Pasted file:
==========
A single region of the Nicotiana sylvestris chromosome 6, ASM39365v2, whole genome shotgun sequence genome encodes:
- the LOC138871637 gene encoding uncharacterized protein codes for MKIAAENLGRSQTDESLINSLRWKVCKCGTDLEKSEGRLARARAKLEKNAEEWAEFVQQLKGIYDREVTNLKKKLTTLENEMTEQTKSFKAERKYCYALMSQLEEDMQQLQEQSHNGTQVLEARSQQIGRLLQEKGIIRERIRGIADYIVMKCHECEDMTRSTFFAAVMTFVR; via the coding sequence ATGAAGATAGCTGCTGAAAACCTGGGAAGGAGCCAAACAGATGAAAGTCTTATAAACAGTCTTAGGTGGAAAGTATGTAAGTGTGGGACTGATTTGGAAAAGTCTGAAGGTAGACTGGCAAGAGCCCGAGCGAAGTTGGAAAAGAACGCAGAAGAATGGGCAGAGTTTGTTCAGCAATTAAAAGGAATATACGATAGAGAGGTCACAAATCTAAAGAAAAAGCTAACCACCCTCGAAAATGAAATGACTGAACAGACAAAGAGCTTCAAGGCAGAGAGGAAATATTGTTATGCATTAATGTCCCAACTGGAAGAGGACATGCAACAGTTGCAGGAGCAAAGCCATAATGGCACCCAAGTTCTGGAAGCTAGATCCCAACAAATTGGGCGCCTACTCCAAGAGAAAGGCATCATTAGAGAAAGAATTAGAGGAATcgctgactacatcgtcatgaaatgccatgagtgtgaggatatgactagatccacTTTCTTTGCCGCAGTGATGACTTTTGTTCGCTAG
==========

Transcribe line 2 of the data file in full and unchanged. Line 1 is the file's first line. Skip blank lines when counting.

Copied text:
- the LOC138871637 gene encoding uncharacterized protein codes for MKIAAENLGRSQTDESLINSLRWKVCKCGTDLEKSEGRLARARAKLEKNAEEWAEFVQQLKGIYDREVTNLKKKLTTLENEMTEQTKSFKAERKYCYALMSQLEEDMQQLQEQSHNGTQVLEARSQQIGRLLQEKGIIRERIRGIADYIVMKCHECEDMTRSTFFAAVMTFVR; via the coding sequence ATGAAGATAGCTGCTGAAAACCTGGGAAGGAGCCAAACAGATGAAAGTCTTATAAACAGTCTTAGGTGGAAAGTATGTAAGTGTGGGACTGATTTGGAAAAGTCTGAAGGTAGACTGGCAAGAGCCCGAGCGAAGTTGGAAAAGAACGCAGAAGAATGGGCAGAGTTTGTTCAGCAATTAAAAGGAATATACGATAGAGAGGTCACAAATCTAAAGAAAAAGCTAACCACCCTCGAAAATGAAATGACTGAACAGACAAAGAGCTTCAAGGCAGAGAGGAAATATTGTTATGCATTAATGTCCCAACTGGAAGAGGACATGCAACAGTTGCAGGAGCAAAGCCATAATGGCACCCAAGTTCTGGAAGCTAGATCCCAACAAATTGGGCGCCTACTCCAAGAGAAAGGCATCATTAGAGAAAGAATTAGAGGAATcgctgactacatcgtcatgaaatgccatgagtgtgaggatatgactagatccacTTTCTTTGCCGCAGTGATGACTTTTGTTCGCTAG